Preliminary Assessment of Some Heavy Metals Pollution Status of Lisikili River Water in Zambezi Region, Namibia (Published)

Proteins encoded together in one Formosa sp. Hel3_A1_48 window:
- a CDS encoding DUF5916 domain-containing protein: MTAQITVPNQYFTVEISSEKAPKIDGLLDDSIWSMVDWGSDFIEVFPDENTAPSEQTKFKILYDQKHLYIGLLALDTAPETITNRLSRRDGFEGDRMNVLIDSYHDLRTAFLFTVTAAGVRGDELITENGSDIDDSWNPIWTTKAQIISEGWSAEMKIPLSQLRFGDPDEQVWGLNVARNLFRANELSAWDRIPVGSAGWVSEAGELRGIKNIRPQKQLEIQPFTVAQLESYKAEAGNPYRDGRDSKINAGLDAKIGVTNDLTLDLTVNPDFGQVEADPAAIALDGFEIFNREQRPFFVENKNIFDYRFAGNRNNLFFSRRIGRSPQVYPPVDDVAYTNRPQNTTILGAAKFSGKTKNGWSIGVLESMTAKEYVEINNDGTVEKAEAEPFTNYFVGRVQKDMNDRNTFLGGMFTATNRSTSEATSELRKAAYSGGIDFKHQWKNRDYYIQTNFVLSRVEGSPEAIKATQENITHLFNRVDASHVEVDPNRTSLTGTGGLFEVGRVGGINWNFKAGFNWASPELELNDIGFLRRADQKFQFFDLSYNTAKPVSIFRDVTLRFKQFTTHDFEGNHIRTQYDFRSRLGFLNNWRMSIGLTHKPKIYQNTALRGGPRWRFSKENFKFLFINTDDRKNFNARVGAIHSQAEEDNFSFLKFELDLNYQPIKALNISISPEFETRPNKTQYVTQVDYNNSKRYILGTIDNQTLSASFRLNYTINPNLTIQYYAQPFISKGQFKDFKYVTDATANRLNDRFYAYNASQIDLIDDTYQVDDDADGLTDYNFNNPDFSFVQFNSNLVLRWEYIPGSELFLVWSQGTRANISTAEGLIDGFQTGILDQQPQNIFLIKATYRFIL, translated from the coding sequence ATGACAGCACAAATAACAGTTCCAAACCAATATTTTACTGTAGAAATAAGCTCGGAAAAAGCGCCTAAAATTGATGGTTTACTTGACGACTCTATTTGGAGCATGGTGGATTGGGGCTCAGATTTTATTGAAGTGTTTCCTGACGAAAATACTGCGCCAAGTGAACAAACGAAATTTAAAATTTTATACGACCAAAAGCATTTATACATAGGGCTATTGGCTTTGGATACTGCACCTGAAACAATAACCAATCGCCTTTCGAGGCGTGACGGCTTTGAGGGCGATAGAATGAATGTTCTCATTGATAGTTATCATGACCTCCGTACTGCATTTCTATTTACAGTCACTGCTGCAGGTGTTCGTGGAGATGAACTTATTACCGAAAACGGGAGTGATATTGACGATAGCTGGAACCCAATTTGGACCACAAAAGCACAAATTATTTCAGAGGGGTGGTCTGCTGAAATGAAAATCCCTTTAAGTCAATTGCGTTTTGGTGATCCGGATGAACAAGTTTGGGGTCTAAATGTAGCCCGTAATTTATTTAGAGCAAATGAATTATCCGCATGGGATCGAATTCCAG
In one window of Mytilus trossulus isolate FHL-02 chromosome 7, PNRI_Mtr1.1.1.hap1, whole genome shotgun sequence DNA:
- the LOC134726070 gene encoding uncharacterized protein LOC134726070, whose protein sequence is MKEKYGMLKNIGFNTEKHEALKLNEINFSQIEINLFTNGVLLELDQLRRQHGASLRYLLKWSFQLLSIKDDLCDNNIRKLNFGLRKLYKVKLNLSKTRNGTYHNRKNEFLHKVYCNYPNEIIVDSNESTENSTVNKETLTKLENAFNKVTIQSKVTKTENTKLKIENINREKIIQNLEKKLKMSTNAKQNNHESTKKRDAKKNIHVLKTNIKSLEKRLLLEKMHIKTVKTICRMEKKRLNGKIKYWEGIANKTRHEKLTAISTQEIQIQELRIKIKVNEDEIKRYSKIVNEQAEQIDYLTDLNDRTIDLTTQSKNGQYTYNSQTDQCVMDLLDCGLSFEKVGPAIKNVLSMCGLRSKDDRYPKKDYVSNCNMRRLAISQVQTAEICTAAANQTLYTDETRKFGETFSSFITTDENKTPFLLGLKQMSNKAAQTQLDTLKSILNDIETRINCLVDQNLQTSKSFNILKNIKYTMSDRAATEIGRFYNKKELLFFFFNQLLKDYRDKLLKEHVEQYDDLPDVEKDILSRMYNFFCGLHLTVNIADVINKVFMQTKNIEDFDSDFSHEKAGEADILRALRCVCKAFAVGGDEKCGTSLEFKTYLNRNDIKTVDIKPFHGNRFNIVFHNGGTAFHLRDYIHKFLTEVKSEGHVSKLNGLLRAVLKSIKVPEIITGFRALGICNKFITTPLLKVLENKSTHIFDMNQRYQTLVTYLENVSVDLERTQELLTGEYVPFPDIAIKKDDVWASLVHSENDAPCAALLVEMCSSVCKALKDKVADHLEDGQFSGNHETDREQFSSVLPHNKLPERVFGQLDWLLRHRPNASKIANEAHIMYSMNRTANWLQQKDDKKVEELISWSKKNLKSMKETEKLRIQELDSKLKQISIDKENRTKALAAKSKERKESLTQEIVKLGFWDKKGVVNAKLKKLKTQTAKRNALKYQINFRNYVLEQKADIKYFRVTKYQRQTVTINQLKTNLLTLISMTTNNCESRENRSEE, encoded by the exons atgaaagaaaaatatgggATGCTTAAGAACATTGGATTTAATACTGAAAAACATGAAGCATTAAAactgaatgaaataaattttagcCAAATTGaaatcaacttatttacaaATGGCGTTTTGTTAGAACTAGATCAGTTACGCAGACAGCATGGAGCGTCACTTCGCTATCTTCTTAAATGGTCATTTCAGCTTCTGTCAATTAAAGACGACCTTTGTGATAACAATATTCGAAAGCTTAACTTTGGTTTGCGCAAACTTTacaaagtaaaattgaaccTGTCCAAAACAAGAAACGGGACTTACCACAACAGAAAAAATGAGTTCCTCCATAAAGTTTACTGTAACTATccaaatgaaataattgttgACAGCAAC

Good water quality is fundamental to human health and sustenance of aquatic ecosystems. The Lisikili river in Zambezi region, Namibia is a major perennial river which serves diverse economic purposes in the host community. However, it is now receiving pollution threat from effluents discharge and surface run-off from large agricultural lands. Eight (8) water samples were collected at 8 random points within a stretch of approximately 2km on each extremity and median parts of the river. Two major economic fish from the river, tilapia fish (Oreochromis niloticus) and cat fish (Siluriformes) (8 samples of each) were collected using fish net at the points of water sampling. The samples were transported to analytical laboratory in ice boxes for processing and analyses for the levels of Pb, As, Cr, Cd, Cu, Zn, Mn and Fe using Inductively Coupled Plasma-Optical Emission Spectrophotometer (ICP: Perkin Elmer Optima 7000 DV). The results obtained showed wide mean concentrations of the heavy metals in the river water; iron recorded the highest level of 2.375 mg/l and arsenic (0.047 mg/l) recorded the lowest level. Apart from Zn (0.259 mg/l) and Cu (0.073 mg/l) with the present concentrations lower than their guideline permissible limits, the mean concentrations of the other heavy metals exceeded their maximum permissible guideline values for the protection of human and aquatic health. Based on the classification of metal pollution index (PI) for water, apart from Cu (PI = 0.03) and Zn (PI = 0.04); all the other heavy metals recorded pollution indices which suggest moderate to strong effect on the river water quality. In both the catfish and tilapia fish (wet weight whole sample), iron (4.926 mg/kg and 3.323 mg/kg) recorded the highest mean concentration while Cd (0.136 mg/kg and 0.078mg/kg) recorded the lowest level respectively. Generally, the present levels of the heavy metals were below their regulatory limits for the protection of human health. However, the fish’s bio-accumulation factors of the metals suggest that they have high potentials to bio-accumulate some of the heavy metals to high levels and this has adverse implication for human consumption. Because heavy metals are non-biodegradable and bio-accumulative in nature which therefore, make their presence in human foods even at very minute levels potential toxins, it is important to monitor their accumulations in the river and fish and advice precautionary measures to limit excessive human exposures to the heavy metals content.